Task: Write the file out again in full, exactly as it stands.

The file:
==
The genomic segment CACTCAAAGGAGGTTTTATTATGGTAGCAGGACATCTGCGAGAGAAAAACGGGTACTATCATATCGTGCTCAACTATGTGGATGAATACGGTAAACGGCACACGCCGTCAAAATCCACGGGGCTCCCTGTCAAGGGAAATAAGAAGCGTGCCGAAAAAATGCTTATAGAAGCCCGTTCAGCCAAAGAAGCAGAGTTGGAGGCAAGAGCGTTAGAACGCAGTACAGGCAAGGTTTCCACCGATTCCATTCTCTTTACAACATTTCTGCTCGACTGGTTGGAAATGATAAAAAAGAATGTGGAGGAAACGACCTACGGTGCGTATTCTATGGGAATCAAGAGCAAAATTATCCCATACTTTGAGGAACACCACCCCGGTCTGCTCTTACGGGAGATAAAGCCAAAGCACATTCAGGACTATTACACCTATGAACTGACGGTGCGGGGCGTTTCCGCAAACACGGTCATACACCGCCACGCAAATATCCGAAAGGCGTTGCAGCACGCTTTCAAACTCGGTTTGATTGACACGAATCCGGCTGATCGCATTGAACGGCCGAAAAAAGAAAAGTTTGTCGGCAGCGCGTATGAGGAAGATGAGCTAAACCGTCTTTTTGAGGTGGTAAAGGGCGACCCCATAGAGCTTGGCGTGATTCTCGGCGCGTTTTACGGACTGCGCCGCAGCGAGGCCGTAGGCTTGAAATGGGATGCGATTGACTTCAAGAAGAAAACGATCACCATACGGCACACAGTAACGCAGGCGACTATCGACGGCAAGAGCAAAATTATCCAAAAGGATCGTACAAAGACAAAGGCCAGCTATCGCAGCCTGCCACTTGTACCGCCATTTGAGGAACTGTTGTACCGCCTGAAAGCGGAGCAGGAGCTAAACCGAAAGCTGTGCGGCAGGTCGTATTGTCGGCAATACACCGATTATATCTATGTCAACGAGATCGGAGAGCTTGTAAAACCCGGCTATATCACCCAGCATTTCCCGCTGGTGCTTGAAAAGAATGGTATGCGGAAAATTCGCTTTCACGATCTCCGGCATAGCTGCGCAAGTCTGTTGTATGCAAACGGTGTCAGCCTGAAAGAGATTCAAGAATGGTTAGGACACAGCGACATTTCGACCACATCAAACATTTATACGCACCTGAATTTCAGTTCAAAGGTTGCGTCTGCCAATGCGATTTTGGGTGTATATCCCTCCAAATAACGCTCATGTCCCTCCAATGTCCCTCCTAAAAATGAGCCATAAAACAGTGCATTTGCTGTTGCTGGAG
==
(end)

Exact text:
The genomic segment CACTCAAAGGAGGTTTTATTATGGTAGCAGGACATCTGCGAGAGAAAAACGGGTACTATCATATCGTGCTCAACTATGTGGATGAATACGGTAAACGGCACACGCCGTCAAAATCCACGGGGCTCCCTGTCAAGGGAAATAAGAAGCGTGCCGAAAAAATGCTTATAGAAGCCCGTTCAGCCAAAGAAGCAGAGTTGGAGGCAAGAGCGTTAGAACGCAGTACAGGCAAGGTTTCCACCGATTCCATTCTCTTTACAACATTTCTGCTCGACTGGTTGGAAATGATAAAAAAGAATGTGGAGGAAACGACCTACGGTGCGTATTCTATGGGAATCAAGAGCAAAATTATCCCATACTTTGAGGAACACCACCCCGGTCTGCTCTTACGGGAGATAAAGCCAAAGCACATTCAGGACTATTACACCTATGAACTGACGGTGCGGGGCGTTTCCGCAAACACGGTCATACACCGCCACGCAAATATCCGAAAGGCGTTGCAGCACGCTTTCAAACTCGGTTTGATTGACACGAATCCGGCTGATCGCATTGAACGGCCGAAAAAAGAAAAGTTTGTCGGCAGCGCGTATGAGGAAGATGAGCTAAACCGTCTTTTTGAGGTGGTAAAGGGCGACCCCATAGAGCTTGGCGTGATTCTCGGCGCGTTTTACGGACTGCGCCGCAGCGAGGCCGTAGGCTTGAAATGGGATGCGATTGACTTCAAGAAGAAAACGATCACCATACGGCACACAGTAACGCAGGCGACTATCGACGGCAAGAGCAAAATTATCCAAAAGGATCGTACAAAGACAAAGGCCAGCTATCGCAGCCTGCCACTTGTACCGCCATTTGAGGAACTGTTGTACCGCCTGAAAGCGGAGCAGGAGCTAAACCGAAAGCTGTGCGGCAGGTCGTATTGTCGGCAATACACCGATTATATCTATGTCAACGAGATCGGAGAGCTTGTAAAACCCGGCTATATCACCCAGCATTTCCCGCTGGTGCTTGAAAAGAATGGTATGCGGAAAATTCGCTTTCACGATCTCCGGCATAGCTGCGCAAGTCTGTTGTATGCAAACGGTGTCAGCCTGAAAGAGATTCAAGAATGGTTAGGACACAGCGACATTTCGACCACATCAAACATTTATACGCACCTGAATTTCAGTTCAAAGGTTGCGTCTGCCAATGCGATTTTGGGTGTATATCCCTCCAAATAACGCTCATGTCCCTCCAATGTCCCTCCTAAAAATGAGCCATAAAACAGTGCATTTGCTGTTGCTGGAG